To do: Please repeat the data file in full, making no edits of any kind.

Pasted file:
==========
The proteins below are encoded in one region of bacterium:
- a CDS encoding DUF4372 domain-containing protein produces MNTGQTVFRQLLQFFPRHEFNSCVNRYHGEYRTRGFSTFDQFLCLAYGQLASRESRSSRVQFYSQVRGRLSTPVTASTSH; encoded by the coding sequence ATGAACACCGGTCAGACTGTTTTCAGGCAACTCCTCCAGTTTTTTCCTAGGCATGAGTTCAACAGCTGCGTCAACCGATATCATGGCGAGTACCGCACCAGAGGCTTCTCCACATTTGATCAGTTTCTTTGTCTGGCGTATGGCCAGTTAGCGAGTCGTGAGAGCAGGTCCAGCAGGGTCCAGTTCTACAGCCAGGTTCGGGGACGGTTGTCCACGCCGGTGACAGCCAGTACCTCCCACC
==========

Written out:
The proteins below are encoded in one region of bacterium:
- a CDS encoding DUF4372 domain-containing protein produces MNTGQTVFRQLLQFFPRHEFNSCVNRYHGEYRTRGFSTFDQFLCLAYGQLASRESRSSRVQFYSQVRGRLSTPVTASTSH; encoded by the coding sequence ATGAACACCGGTCAGACTGTTTTCAGGCAACTCCTCCAGTTTTTTCCTAGGCATGAGTTCAACAGCTGCGTCAACCGATATCATGGCGAGTACCGCACCAGAGGCTTCTCCACATTTGATCAGTTTCTTTGTCTGGCGTATGGCCAGTTAGCGAGTCGTGAGAGCAGGTCCAGCAGGGTCCAGTTCTACAGCCAGGTTCGGGGACGGTTGTCCACGCCGGTGACAGCCAGTACCTCCCACC